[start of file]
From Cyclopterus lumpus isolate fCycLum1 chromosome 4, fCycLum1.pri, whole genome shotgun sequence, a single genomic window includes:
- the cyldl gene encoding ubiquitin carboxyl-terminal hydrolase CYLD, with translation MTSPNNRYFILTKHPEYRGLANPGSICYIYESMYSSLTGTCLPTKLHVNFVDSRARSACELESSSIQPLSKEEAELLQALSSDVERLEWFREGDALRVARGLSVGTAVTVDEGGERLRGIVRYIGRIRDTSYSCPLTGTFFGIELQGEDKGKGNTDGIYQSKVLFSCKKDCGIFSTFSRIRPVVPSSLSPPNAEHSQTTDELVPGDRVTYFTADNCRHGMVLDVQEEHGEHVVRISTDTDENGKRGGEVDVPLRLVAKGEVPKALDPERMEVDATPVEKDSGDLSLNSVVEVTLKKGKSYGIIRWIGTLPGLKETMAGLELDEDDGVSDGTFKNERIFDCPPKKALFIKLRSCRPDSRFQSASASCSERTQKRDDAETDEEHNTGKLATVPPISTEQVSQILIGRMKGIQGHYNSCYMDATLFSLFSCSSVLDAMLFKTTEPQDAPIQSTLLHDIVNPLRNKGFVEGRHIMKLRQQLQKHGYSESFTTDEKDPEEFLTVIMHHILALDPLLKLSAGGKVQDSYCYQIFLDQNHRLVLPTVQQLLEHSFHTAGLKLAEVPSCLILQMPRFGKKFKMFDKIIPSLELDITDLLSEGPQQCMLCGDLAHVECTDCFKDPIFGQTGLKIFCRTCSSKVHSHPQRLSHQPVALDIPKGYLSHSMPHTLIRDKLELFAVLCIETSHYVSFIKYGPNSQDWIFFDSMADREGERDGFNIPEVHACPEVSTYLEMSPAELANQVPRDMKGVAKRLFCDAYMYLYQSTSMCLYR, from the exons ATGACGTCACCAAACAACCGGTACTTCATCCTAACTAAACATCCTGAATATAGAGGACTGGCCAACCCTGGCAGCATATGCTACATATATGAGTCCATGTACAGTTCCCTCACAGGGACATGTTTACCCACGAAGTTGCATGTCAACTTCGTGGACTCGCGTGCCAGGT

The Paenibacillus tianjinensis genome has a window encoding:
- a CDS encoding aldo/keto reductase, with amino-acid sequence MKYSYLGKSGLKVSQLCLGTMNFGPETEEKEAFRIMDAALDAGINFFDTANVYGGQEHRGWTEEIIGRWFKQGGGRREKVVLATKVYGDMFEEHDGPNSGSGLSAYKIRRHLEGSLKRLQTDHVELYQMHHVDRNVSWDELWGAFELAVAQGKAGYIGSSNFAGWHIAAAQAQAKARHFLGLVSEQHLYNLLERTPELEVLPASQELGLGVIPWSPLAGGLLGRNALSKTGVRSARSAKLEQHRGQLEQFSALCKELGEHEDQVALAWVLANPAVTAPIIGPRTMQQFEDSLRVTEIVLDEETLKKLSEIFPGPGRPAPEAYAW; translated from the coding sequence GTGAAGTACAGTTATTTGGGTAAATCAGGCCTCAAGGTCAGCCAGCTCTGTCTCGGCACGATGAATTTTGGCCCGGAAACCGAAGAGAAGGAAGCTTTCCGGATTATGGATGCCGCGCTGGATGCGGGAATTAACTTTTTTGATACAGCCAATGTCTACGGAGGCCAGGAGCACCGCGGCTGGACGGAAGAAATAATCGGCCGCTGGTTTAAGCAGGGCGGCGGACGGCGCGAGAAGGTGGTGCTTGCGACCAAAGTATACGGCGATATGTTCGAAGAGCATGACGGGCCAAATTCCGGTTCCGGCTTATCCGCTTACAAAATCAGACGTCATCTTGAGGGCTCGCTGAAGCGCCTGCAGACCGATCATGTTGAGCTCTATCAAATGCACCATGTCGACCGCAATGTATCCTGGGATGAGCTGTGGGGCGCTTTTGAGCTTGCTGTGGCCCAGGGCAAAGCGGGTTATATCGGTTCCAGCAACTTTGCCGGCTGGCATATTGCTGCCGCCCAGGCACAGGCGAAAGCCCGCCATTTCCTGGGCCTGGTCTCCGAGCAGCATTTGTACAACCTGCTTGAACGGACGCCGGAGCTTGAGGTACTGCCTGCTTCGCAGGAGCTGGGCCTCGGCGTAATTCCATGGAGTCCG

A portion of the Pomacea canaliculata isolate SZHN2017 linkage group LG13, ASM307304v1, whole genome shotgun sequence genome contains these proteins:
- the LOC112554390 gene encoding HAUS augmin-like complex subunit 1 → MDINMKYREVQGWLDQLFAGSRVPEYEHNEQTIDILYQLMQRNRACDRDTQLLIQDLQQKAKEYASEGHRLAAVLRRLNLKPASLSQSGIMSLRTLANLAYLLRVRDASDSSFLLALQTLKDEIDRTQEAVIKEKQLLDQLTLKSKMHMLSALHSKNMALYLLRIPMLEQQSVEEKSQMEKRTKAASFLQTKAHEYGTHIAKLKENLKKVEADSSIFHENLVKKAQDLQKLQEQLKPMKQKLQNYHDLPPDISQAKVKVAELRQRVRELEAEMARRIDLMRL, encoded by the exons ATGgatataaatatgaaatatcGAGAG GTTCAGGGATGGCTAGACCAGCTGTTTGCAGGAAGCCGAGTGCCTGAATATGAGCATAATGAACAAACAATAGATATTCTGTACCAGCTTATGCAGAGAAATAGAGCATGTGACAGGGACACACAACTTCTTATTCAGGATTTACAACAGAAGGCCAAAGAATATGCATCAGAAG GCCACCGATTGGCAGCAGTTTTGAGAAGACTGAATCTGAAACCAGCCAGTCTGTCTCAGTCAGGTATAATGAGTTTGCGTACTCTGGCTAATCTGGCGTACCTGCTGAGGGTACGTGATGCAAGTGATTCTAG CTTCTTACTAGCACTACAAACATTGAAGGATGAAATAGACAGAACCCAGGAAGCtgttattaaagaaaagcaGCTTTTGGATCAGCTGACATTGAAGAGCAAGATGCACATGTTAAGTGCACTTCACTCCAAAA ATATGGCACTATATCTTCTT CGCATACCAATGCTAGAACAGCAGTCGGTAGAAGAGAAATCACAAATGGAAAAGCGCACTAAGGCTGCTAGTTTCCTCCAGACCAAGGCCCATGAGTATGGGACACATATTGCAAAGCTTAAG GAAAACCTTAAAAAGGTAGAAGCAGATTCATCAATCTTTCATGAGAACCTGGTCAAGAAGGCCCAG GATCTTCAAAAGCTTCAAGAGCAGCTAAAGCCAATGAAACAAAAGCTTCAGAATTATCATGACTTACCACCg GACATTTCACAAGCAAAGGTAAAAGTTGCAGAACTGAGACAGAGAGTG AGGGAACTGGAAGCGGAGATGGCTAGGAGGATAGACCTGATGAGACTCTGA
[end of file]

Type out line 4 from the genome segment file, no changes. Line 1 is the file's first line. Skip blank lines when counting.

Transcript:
- a CDS encoding aldo/keto reductase, with amino-acid sequence MKYSYLGKSGLKVSQLCLGTMNFGPETEEKEAFRIMDAALDAGINFFDTANVYGGQEHRGWTEEIIGRWFKQGGGRREKVVLATKVYGDMFEEHDGPNSGSGLSAYKIRRHLEGSLKRLQTDHVELYQMHHVDRNVSWDELWGAFELAVAQGKAGYIGSSNFAGWHIAAAQAQAKARHFLGLVSEQHLYNLLERTPELEVLPASQELGLGVIPWSPLAGGLLGRNALSKTGVRSARSAKLEQHRGQLEQFSALCKELGEHEDQVALAWVLANPAVTAPIIGPRTMQQFEDSLRVTEIVLDEETLKKLSEIFPGPGRPAPEAYAW; translated from the coding sequence GTGAAGTACAGTTATTTGGGTAAATCAGGCCTCAAGGTCAGCCAGCTCTGTCTCGGCACGATGAATTTTGGCCCGGAAACCGAAGAGAAGGAAGCTTTCCGGATTATGGATGCCGCGCTGGATGCGGGAATTAACTTTTTTGATACAGCCAATGTCTACGGAGGCCAGGAGCACCGCGGCTGGACGGAAGAAATAATCGGCCGCTGGTTTAAGCAGGGCGGCGGACGGCGCGAGAAGGTGGTGCTTGCGACCAAAGTATACGGCGATATGTTCGAAGAGCATGACGGGCCAAATTCCGGTTCCGGCTTATCCGCTTACAAAATCAGACGTCATCTTGAGGGCTCGCTGAAGCGCCTGCAGACCGATCATGTTGAGCTCTATCAAATGCACCATGTCGACCGCAATGTATCCTGGGATGAGCTGTGGGGCGCTTTTGAGCTTGCTGTGGCCCAGGGCAAAGCGGGTTATATCGGTTCCAGCAACTTTGCCGGCTGGCATATTGCTGCCGCCCAGGCACAGGCGAAAGCCCGCCATTTCCTGGGCCTGGTCTCCGAGCAGCATTTGTACAACCTGCTTGAACGGACGCCGGAGCTTGAGGTACTGCCTGCTTCGCAGGAGCTGGGCCTCGGCGTAATTCCATGGAGTCCG